Letter to mayor urges him to ‘Get it done’ while mayor sends own letter urging continued KCI negotiations
KANSAS CITY, Mo. — Following a tumultuous five days of conflict over the airport reconstruction process, Kansas City Mayor Sly James sent out a letter urging the city manager to continue talks with Edgemoor Infrastructure, the company selected by both the airport selection committee and the city council to rebuild KCI.
Then, The Kansas City Chamber of Commerce sent out its own letter that it sent to Mayor James, voicing their concern over the recent conflicts.
To recap the conflict: On Thursday, the city council voted 9-4 to reject the Memorandum of Understanding presented by Edgemoor Infrastructure, the company it selected in September to rebuild the airport. The mayor called their move ‘playing politics’, an accusation several of them disputed, including 5th district at-large council member Lee Barnes Jr. After the council’s vote, Edgemoor announced that the city had stopped negotiating with it. The mayor said negotiations should continue. Barnes introduced a resolution to move onto the company that was second choice to build the new airport. Over the weekend, the city manager sent out 16 tweets in which he tried to explain the problems the council encountered with Edgemoor’s memorandum. Click here for his tweets. On Monday, AECom, the company in 2nd place, and Burns and McDonnell, the local engineering company that was first to propose a plan to rebuild the airport, held a joint news conference to announce that Burns and McDonnell would be joining the KCI Partnership, teaming up with AECom to bid for the airport.
Read these past stories for more history on the airport:
And now, the letter from the mayor, urging leadership to continuing negotiating with Edgemoor. followed by the Kansas City Chamber of Commerce letter to the mayor:
From the mayor:
For six-and-a-half years, we’ve enjoyed unprecedented levels of progress and momentum in Kansas City. I believe that is, in no small part, the result of confronting complex problems with thoughtful analysis, precise data, and a careful deliberative process. Unfortunately, the action last week on the MOU was the opposite of that.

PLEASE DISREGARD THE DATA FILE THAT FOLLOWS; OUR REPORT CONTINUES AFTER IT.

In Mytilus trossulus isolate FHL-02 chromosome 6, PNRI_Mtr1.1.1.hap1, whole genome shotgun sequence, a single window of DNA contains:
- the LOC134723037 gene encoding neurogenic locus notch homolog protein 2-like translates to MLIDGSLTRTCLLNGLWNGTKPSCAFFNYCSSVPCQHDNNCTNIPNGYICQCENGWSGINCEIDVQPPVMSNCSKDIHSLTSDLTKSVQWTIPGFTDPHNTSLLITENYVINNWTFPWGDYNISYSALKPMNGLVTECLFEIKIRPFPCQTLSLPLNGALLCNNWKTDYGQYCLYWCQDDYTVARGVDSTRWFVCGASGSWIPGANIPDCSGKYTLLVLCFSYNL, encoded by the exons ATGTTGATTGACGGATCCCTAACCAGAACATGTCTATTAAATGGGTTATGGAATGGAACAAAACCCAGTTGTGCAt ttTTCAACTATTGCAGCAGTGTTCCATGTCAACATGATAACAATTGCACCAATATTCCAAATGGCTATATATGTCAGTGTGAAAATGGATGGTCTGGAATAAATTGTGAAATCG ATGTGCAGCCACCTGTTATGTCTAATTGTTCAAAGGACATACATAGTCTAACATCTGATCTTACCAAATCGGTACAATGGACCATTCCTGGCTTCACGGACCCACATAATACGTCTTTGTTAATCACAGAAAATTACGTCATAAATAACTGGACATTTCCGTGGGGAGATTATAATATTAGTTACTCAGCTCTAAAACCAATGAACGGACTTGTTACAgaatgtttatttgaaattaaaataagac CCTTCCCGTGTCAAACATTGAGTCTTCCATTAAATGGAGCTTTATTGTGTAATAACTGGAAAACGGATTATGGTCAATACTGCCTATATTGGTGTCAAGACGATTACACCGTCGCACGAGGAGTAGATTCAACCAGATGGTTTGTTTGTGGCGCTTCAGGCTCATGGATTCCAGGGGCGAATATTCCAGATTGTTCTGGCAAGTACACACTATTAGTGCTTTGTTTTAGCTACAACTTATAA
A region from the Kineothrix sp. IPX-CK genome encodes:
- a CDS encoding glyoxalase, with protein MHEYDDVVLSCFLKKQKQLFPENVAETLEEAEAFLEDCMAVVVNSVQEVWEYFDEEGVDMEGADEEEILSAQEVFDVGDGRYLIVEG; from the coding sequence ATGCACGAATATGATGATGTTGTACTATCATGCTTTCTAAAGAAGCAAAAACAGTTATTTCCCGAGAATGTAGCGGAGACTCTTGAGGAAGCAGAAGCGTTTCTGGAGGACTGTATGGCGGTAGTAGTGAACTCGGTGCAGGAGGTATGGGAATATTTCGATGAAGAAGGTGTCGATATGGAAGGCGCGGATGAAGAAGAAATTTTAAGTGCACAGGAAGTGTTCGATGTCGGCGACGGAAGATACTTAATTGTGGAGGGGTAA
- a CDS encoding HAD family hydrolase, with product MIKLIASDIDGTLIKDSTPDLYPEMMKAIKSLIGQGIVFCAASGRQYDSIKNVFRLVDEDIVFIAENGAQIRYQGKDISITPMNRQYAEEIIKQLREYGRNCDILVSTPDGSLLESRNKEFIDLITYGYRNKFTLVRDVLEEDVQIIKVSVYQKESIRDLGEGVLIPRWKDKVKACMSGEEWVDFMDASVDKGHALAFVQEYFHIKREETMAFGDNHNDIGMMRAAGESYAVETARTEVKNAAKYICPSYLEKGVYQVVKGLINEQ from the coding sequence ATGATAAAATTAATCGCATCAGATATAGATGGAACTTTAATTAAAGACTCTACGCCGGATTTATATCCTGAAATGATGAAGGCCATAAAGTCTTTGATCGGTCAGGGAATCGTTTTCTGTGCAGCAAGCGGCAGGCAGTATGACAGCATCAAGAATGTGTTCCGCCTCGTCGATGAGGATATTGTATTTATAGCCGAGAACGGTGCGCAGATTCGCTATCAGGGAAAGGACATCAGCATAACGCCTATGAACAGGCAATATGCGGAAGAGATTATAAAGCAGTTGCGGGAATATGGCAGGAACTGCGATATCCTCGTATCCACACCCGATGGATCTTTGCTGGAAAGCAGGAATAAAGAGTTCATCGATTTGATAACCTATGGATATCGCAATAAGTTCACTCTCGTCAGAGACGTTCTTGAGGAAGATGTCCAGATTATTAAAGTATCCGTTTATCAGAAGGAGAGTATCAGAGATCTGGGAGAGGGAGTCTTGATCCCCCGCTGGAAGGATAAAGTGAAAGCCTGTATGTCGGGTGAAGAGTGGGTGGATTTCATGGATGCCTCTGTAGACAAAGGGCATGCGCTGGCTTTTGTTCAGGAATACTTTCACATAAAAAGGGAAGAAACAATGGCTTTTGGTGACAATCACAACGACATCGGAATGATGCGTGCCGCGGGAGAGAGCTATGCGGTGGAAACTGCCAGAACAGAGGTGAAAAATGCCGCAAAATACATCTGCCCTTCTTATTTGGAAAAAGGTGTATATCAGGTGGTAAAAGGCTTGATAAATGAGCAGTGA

My fear is that this miscalculation has not only undermined the airport project, but has also undermined the voters’ trust in our ability to lead. I won’t let that happen.
So let’s fix this. We are a city built on big ideas, bold action, and a commitment to getting things done. If we want to continue building on the momentum we’re enjoying, then let’s get this negotiation back on track.
I’m proposing that the City Manager continue engaging in good faith negotiations with Edgemoor and bring back a revised MOU for City Council consideration. If an agreement cannot be reached, then the City Manager must report back to the Council why an agreement could not be reached, and the process for selecting a developer will start over. At that point, I would propose that the process be open to the public.
Building an airport terminal is an enormous undertaking for a city. It’s a huge investment that will have lasting effects on the economic development of the city and region as a whole. A project of this magnitude takes good faith, communication and trust. And it takes leadership and commitment that I’m confident this City can provide.
I have a great deal of faith in the vision and wisdom of Kansas City voters. On Nov. 7, they demonstrated that they’re ready for a new airport terminal. They are asking us to lead this City, to set aside personal interests, and get our job done quickly so construction can start on schedule. We would be well-advised to heed their call.
Let’s build our new terminal.
Letter to the mayor from the KC Chamber:
Dear Mayor James and members of the City Council:
We are writing to share our concern about recent developments in the process to finalize an agreement on the construction of a new, single terminal at KCI Airport.
Business, labor, and civic organizations invested $2 million in a campaign to create a new, modern gateway to our community. Voters agreed, answering with a nearly 76 percent mandate to proceed with a new modern terminal.
Kansas City voters said “yes” to “A Better KCI,” expecting you and your colleagues to proceed in an open, transparent, and professional manner to bring the new terminal to fruition. The airport’s many regional users expect the same. As does the business community.
The actions of these past few days do nothing to reassure Kansas Citians and the business community in the process now underway at City Hall, and is not a good example of how business should be conducted. We urge you to negotiate in good faith and in a transparent manner respecting the integrity of the process. We also urge you to “get it done.”
Joe Reardon, President & CEO Matt Condon, Chair
KC Chamber KC Chamber